No puppy love: To immortalise Hachiko’s loyalty, a shiny bronze sculpture stands near the Shibuya train station.
I decided to celebrate Chinese New Year away from Malaysia this year, so my wife and I chose Tokyo as our destination.
We wanted somewhere that was a short flight’s distance for a brief getaway to celebrate our 28th wedding anniversary, an occasion marked auspiciously by Valentine’s Day and of course, this time around, the Chinese New Year holidays too.
Now, the problem with Tokyo is the absence of any form of Chinese New Year mood there since it is not observed by the Japanese. But the cool weather was a refreshing change from the stifling heat currently enveloping Malaysia.
That said, the Year of the Dog would not be complete without tipping the hat to Japan’s most revered dog at Tokyo’s Shibuya metro station.
There, a statue of the faithful and fabled canine Hachiko has been erected as a homage, where selfie opportunities are mandatory for anyone visiting Tokyo to realise their trip.
The dog, from the Akita prefecture, has long become a symbol of faithfulness, a trait familiar with dog lovers.
This legendary canine was born in the city of Odate but ended up being owned by university professor Hidesaburo Ueno, who lived in the Shiba neighbourhood.
Hachiko would wait patiently at the same spot in the train station for his owner to return on the 4pm train from his workplace, the Tokyo Imperial University.
But one day in May 1925, the professor never returned to greet his loyal friend after suffering a fatal cerebral haemorrhage on campus.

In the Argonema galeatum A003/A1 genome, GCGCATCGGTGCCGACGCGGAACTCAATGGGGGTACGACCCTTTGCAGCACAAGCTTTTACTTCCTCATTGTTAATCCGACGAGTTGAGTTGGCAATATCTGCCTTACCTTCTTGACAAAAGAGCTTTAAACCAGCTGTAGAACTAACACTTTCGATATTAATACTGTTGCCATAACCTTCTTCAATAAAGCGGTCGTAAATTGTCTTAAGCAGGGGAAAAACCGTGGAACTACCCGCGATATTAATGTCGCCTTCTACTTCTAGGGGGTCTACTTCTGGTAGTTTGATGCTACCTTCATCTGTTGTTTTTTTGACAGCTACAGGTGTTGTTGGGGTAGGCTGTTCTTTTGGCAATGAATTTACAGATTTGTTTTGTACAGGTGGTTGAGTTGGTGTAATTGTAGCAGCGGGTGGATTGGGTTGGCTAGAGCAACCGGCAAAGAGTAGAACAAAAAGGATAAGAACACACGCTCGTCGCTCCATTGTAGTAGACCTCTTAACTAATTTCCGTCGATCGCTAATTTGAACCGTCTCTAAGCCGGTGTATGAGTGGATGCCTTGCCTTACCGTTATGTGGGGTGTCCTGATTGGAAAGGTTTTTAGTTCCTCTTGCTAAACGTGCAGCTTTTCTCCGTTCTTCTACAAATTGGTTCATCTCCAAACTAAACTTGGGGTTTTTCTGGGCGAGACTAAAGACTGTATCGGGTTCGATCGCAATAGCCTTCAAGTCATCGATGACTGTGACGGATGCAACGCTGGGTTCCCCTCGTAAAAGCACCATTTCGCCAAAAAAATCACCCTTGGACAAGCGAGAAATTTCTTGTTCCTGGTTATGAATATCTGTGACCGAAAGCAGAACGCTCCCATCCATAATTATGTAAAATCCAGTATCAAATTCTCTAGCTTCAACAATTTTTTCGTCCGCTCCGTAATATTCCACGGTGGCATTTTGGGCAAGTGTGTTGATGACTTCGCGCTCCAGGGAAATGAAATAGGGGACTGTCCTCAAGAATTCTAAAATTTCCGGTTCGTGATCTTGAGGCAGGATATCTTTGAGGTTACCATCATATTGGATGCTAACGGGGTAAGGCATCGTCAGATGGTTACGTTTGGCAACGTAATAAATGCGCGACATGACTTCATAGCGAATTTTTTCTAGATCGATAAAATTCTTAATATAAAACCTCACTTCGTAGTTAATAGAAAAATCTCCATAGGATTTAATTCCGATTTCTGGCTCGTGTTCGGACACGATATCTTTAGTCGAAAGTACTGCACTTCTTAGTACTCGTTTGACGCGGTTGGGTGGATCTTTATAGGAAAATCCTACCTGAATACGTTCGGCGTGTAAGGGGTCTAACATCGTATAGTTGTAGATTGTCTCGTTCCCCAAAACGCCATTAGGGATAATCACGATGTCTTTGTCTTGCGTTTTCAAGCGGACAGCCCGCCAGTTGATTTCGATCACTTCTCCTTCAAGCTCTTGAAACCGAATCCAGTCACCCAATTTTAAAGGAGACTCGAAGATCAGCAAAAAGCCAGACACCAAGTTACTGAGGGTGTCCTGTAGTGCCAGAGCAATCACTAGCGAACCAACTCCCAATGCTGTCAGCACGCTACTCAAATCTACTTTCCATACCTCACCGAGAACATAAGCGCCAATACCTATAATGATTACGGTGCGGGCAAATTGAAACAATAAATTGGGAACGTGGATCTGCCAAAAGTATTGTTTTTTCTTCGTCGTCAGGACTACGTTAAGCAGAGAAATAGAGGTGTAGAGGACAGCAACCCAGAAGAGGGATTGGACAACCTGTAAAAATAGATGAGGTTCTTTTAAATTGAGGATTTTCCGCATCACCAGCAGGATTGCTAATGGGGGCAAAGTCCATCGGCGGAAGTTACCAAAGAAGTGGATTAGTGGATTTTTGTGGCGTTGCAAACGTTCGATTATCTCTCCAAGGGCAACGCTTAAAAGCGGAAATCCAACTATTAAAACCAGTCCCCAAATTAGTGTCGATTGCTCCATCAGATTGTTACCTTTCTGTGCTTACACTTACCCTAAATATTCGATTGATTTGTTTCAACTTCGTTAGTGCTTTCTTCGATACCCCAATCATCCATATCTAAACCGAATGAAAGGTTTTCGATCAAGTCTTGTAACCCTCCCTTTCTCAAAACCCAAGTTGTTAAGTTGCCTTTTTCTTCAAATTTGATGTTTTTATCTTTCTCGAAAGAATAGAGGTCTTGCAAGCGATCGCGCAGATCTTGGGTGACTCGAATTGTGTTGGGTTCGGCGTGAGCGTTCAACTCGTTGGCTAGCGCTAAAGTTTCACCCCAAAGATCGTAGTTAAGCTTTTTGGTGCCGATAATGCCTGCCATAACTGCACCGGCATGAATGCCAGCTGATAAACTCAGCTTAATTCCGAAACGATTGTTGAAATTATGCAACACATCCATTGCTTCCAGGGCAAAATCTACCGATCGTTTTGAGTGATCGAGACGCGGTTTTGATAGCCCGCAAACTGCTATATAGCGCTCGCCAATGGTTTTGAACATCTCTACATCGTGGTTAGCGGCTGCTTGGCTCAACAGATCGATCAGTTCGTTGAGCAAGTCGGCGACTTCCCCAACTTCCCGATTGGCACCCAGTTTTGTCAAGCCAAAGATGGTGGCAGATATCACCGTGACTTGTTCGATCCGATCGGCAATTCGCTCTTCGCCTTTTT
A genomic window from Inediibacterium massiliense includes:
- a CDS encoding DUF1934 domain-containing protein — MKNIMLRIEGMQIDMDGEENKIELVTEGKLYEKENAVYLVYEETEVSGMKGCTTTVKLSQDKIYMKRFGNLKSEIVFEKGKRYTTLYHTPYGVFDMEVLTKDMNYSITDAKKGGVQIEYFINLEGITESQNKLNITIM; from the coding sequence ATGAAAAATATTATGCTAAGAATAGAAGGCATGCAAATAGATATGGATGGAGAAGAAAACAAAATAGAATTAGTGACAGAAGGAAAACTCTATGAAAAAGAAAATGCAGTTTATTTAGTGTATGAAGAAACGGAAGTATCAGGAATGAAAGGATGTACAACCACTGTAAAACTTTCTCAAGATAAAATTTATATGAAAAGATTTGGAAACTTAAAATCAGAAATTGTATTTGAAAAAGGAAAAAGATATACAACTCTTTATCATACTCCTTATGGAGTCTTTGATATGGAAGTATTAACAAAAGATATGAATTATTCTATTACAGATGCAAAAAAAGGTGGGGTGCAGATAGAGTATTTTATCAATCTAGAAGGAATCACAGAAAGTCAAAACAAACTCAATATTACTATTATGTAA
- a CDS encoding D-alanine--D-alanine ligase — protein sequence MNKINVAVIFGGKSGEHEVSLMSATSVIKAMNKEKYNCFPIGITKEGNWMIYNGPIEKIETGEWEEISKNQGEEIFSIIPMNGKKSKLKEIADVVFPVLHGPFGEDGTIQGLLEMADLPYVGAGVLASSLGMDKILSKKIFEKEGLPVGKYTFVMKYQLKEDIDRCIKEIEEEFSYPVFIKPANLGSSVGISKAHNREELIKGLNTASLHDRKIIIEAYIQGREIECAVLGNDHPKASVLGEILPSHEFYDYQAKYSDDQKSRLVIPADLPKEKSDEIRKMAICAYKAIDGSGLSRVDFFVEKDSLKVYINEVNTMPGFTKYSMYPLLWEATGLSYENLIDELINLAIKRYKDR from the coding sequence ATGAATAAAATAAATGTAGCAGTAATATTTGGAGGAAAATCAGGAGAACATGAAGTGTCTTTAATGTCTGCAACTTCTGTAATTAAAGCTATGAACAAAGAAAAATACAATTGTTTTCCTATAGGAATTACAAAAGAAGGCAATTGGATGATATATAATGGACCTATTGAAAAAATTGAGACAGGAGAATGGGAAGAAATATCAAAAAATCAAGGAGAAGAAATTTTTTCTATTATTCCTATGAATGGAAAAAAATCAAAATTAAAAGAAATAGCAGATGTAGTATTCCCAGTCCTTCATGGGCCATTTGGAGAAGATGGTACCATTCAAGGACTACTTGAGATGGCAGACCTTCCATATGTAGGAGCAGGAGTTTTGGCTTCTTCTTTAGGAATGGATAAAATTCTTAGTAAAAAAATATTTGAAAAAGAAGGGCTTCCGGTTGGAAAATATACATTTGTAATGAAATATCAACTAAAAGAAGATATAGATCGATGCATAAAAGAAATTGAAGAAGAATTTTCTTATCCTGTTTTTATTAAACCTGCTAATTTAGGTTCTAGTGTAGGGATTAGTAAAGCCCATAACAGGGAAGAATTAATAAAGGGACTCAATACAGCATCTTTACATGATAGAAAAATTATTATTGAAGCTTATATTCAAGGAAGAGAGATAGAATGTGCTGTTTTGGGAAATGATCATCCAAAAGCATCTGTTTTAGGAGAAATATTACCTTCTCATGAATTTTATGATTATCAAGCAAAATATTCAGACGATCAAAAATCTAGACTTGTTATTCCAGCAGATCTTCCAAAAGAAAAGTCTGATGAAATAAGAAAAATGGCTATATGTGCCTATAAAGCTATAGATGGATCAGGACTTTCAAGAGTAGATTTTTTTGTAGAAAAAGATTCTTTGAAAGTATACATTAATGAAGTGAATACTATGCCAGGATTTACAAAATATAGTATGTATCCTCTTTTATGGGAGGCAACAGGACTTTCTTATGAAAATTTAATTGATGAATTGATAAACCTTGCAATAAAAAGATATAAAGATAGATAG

A forlorn Hachiko would return to that same spot for the next 10 years, hoping to be reunited with his master.
“It is said that the dog would wait outside the station every evening – a model of fidelity and patience,” the Japan Times reported.
To immortalise the canine’s loyalty, a shiny bronze sculpture stands at the Shibuya station. The art fixture was put up in 1934 and has since become one of the area’s main tourist attractions.
The story inspired the 2009 film Hachi: A Dog’s Tale, starring Richard Gere. And less known, perhaps, is Hachiko Monogatari from 1987, which relates the same tale.
The body of golden-brown Hachiko, which has been described as the most faithful dog in history, was found in a Tokyo street in 1935. He had died of old age. To keep his memory alive, he was preserved and placed on display at the National Science Museum.
He also has his own memorial beside his master’s grave at the Aoyam cemetery.
In 2015, a new statue was installed at the University of Tokyo, the new name of the imperial university, to mark the 90th anniversary of Ueno’s death and the 80th of his dog’s.
“The statue depicts a joyous image of the professor and his loyal dog being reunited. It tells a happy tale of master and dog reunited forever at last,” a news article reported.
As we celebrate the Year of the Dog, the Malaysian Islamic Development Department must be applauded for assuring Muslims that using images of dogs for Chinese New Year celebrations “is something that must be respected by all” and “according to the Islamic concept of co-existence, as well as Malaysia’s practice of moderate Islam”.